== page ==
A Fair Work Commission (FWC) deputy president who railed against vaccine mandates will be barred from hearing workplace vaccination matters and will be excluded from full bench work until she completes training.
Deputy president Lyndall Dean last month likened vaccination mandates to “medical apartheid and segregation” and said the concept is “the antithesis of our democratic way of life and everything we value”.
She made the remarks in a dissenting judgment in an unfair dismissal case involving a woman who was fired from her job at a nursing home for refusing to get a flu shot.
On Wednesday, it was revealed Ms Dean had also expressed support for a social media post that argued public-health measures implemented during the pandemic are akin to “Chinese-style totalitarian social control”.
In response to the LinkedIn post, which also suggested the world is on the brink of a catastrophe on par with the Holocaust, Ms Dean commented “I fully agree”.
Deputy president of the Fair Work Commission Lyndall Dean has been told to complete training.(Industrial Relations Society of NSW website)
FWC General Manager Murray Furlong told Senate Estimates on Wednesday that commission President Iain Ross had received a complaint in relation to Ms Dean.
“While the President does not have power to discipline members, he has certain powers to deal with complaints about members,” he said.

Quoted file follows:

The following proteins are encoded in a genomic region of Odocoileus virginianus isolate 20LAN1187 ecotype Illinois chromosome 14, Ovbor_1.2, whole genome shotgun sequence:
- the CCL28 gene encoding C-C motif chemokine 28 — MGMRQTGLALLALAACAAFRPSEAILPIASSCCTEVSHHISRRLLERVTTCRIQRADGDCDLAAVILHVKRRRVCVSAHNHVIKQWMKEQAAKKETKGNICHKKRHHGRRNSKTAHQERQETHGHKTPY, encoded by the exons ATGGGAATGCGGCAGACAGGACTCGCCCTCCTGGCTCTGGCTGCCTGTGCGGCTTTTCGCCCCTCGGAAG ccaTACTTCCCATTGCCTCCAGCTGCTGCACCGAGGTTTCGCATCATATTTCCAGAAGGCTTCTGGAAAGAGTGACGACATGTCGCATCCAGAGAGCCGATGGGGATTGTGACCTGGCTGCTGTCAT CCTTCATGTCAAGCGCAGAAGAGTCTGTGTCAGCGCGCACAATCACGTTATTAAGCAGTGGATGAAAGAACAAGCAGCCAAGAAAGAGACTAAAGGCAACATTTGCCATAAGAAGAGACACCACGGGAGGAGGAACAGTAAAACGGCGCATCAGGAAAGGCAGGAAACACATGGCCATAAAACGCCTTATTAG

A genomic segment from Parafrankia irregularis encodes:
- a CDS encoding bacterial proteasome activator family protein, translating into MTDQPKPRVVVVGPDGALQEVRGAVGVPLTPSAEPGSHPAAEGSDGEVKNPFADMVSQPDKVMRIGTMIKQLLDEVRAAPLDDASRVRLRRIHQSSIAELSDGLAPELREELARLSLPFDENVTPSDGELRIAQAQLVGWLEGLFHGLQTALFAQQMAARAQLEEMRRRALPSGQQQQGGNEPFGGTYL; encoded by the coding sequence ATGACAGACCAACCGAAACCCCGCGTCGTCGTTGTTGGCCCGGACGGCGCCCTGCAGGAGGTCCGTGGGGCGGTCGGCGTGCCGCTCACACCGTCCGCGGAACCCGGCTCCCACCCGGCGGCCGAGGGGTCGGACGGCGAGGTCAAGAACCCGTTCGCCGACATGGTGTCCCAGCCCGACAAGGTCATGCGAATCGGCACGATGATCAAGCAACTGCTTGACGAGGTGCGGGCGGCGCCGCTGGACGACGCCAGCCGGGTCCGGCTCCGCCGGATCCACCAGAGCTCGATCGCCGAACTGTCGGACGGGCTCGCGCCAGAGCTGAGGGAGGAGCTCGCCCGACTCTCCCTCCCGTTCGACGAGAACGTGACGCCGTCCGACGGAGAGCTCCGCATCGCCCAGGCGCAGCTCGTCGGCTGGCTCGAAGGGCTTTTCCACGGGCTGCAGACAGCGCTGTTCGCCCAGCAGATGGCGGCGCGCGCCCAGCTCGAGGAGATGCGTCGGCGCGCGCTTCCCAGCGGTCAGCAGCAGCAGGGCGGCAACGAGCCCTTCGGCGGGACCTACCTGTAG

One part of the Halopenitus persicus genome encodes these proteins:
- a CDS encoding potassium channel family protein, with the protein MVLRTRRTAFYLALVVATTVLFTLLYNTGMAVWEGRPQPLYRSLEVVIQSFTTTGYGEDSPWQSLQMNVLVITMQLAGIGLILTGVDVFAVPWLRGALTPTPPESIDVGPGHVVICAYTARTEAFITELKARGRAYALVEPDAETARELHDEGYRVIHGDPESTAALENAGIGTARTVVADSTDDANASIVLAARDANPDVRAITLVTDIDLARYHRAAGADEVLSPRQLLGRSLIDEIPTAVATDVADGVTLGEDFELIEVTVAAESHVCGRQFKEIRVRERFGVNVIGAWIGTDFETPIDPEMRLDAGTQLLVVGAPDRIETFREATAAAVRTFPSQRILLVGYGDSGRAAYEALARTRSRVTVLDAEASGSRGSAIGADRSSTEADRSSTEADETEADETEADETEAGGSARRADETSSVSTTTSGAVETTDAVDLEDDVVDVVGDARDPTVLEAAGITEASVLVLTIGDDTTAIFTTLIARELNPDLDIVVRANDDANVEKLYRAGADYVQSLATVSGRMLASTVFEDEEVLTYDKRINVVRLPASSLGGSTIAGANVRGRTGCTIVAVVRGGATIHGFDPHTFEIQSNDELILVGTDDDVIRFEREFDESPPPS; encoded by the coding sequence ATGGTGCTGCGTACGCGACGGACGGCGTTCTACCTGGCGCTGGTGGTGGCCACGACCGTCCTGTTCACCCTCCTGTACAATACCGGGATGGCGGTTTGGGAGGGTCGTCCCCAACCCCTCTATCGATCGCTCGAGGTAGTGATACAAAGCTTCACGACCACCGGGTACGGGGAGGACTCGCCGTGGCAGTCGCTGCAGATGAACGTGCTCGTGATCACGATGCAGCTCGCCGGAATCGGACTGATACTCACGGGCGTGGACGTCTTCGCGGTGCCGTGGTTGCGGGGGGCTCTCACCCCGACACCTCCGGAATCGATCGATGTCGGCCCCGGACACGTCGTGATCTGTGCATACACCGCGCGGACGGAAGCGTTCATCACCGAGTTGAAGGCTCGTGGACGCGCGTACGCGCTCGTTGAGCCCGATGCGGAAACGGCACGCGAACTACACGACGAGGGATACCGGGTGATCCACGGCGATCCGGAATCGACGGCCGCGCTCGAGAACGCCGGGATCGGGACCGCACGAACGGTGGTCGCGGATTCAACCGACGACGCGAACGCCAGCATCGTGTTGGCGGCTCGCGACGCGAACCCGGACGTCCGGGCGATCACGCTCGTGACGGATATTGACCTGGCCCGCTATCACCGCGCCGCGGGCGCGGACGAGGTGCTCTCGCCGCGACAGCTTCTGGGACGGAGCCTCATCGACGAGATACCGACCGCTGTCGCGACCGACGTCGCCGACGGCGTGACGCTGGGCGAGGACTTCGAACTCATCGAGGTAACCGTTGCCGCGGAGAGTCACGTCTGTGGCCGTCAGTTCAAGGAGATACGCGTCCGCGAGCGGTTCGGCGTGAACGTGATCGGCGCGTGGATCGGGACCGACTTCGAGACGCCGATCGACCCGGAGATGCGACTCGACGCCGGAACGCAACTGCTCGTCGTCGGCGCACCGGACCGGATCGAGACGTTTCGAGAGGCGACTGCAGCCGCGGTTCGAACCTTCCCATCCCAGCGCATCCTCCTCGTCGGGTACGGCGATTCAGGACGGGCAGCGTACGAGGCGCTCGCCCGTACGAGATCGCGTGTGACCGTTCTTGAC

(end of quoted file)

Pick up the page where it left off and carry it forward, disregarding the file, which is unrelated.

Mr Furlong said the President wrote to Ms Dean directing her to “attend training on responsibilities and standards of professional conduct expected of a member of the commission”.
“She will be excluded from all and any further full bench work at least until she’s completed that training,” Mr Furlong told Senate estimates.
“And she has disqualified herself on the grounds of bias from adjudicating disputes relating to workplace vaccinations in future.”
Mr Furlong said Industrial Relations Minister Michaelia Cash had also been informed of the steps taken in response to the complaint.
When asked by Labor senators about the social media post, Acting Attorney-General Amanda Stoker said she did not agree with it.
“It’s something I’ve seen for the first time now, it’s not a view I share,” she said.
Senator Tony Sheldon asked if she held concerns about the views being espoused by the commissioner.
“I don’t know what the full suite of Ms Dean’s behaviour has been like, and I think it would be it would be foolish to judge the entirety of a person’s contribution in light of one article,” Senator Stoker responded.
“But that said, I don’t agree with what she has posted, and it sounds like the procedure that has been put in place by the commission to manage any perception of bias arising from it is appropriate.”
Senator Cash announced Ms Dean’s appointment to the commission in 2016.
“She is highly regarded as a workplace relations lawyer and brings high level analytical, negotiation and conflict resolution skills to this role, as well as a demonstrated capacity for complex decision making,” she said in a statement at the time.
“I’m sure the skills and experience she will bring to the commission, including understanding the needs of small business, will assist the commission’s work to ensure Australia has fairer and more productive workplaces.”